LA Witch brought their self-titled debut album and some new material to a baking hot Soup Kitchen basement on Wednesday night. The three-piece's raw and exciting sound, with the three of them lined up across the stage, replicated the energy of the album perfectly. Support came from Mossley's own Afghan Sand Gang.
Their Machine Music EP has set Afghan Sand Gang apart from many of their guitar-heavy contemporaries on the Manchester scene at the moment. The likes of Mantra and Descension still possess that electronic underbelly of the record, but they're fleshed out by live guitar and bass once they overcome initial technical problems. There's no big stage movements or show in what Afghan Sand Gang do live, they let their music do their talking for them with Matthew's box of synth tricks and their shared vocals drawing in a curious audience who, with only a couple of exceptions, seem to know little of them in advance. By the end though, the crowd has grown and they get a great response as the set closes on a band that's not playing by the usual rules of battle.
Like Afghan Sand Gang, but with a very different style, L.A. Witch let their music do their talking. Starting with a instrumental intro to opening song You Love Nothing, they're an old fashioned rock and roll band in the sense that you can hear absolutely everything that's been played from Ellie's primal drums that provide the centrifugal force of much of the fourteen song set, Irita's often spindly bass and Sade's guitar which one minute is reserved, the next minute lets loose, with a tonne of reverb never to far away in the mix. They're not into big spectacular statements although some of the songs do start with elongated intros that show off their prowess, but let their music do their talking for them to the mixed age and sex crowd, whether it be the dark gothic sounding moments like Kill My Baby Tonight or those when they create something a little more seductive, hitting touchpoints along the hereditary line between the likes of Breeders and Mazzy Star.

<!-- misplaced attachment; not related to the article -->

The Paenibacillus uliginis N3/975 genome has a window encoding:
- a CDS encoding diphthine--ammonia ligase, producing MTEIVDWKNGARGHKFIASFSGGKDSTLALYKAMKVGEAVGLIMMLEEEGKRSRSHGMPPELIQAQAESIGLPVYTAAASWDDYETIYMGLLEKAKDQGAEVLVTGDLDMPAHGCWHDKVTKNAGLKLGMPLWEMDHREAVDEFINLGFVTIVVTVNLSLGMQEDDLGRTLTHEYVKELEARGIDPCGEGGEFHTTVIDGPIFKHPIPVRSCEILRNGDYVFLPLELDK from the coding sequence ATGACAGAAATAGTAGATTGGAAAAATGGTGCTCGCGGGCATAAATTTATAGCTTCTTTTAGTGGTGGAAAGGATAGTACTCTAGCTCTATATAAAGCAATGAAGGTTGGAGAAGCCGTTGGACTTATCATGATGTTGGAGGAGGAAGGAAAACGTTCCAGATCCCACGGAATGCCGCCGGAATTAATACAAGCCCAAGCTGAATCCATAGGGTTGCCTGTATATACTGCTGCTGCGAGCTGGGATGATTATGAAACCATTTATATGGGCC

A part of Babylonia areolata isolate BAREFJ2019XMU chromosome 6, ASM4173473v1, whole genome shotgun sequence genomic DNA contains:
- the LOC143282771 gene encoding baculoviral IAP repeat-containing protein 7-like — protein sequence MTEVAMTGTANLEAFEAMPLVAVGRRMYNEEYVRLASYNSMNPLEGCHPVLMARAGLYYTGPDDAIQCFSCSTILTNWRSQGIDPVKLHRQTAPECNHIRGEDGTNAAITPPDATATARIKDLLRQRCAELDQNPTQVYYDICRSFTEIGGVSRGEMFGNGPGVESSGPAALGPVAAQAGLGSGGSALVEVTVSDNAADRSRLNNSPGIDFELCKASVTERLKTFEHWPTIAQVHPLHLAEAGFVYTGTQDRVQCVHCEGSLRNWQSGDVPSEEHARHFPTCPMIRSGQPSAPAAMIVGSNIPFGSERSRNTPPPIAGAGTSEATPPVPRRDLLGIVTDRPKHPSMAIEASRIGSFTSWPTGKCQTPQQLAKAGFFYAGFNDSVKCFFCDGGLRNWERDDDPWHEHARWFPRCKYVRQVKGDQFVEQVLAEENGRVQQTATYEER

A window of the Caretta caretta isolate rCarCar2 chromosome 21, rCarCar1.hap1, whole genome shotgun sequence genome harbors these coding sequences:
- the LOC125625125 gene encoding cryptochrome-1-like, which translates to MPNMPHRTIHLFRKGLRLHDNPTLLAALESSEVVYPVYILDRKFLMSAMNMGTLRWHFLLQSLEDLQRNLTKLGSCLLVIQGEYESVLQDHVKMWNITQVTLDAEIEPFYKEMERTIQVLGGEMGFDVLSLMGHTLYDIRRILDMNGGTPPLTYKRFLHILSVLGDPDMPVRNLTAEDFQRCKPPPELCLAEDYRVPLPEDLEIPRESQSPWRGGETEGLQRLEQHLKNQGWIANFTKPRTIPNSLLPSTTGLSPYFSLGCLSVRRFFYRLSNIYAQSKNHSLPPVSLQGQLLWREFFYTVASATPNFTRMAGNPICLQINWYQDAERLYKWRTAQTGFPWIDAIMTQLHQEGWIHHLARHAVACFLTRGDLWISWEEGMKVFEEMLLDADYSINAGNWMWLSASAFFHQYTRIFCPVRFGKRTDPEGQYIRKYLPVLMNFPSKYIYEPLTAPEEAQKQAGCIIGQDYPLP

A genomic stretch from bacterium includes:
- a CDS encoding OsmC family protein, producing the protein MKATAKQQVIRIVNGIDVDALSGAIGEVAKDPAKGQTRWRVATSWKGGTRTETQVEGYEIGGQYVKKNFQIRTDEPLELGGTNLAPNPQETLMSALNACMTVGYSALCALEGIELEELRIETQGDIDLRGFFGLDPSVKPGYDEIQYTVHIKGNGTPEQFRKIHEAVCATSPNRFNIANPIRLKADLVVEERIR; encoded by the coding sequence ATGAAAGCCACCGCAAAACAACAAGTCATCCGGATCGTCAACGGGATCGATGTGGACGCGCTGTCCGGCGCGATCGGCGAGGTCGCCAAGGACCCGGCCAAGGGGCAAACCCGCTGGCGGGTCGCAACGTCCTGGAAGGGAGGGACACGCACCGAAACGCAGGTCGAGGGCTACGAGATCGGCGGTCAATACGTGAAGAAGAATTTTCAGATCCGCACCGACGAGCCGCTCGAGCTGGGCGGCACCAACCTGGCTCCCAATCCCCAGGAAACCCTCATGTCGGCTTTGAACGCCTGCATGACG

The set covers all of the debut album as you'd expect as well as four additional songs played together mid-set, including Sexorexia and a so new it's still untitled one that suggest they're not going to rest on their laurels nine months after the album's release. They don't say a great deal throughout, Irita talking occasionally between songs early on and Sade talking only towards the end as they politely answer questions like "where are you from?" shouted repeatedly by a guy who probably still thinks he was funny. As the set builds towards its conclusion, they finish the main set with the album's final two songs Get Lost and Good Guys where they start to really let loose and the front rows of the crowd join them. An encore is demanded and we get the one remaining song off the album, Feel Alright, as their final track before they leave us.
L.A. Witch's official site can be found here and they are on Facebook and Twitter.
Afghan Sand Gang are on Facebook and Twitter. They support The Rhythm Method at Manchester Jimmy's (July 28) and headline The Golden Lion in Todmorden on August 10.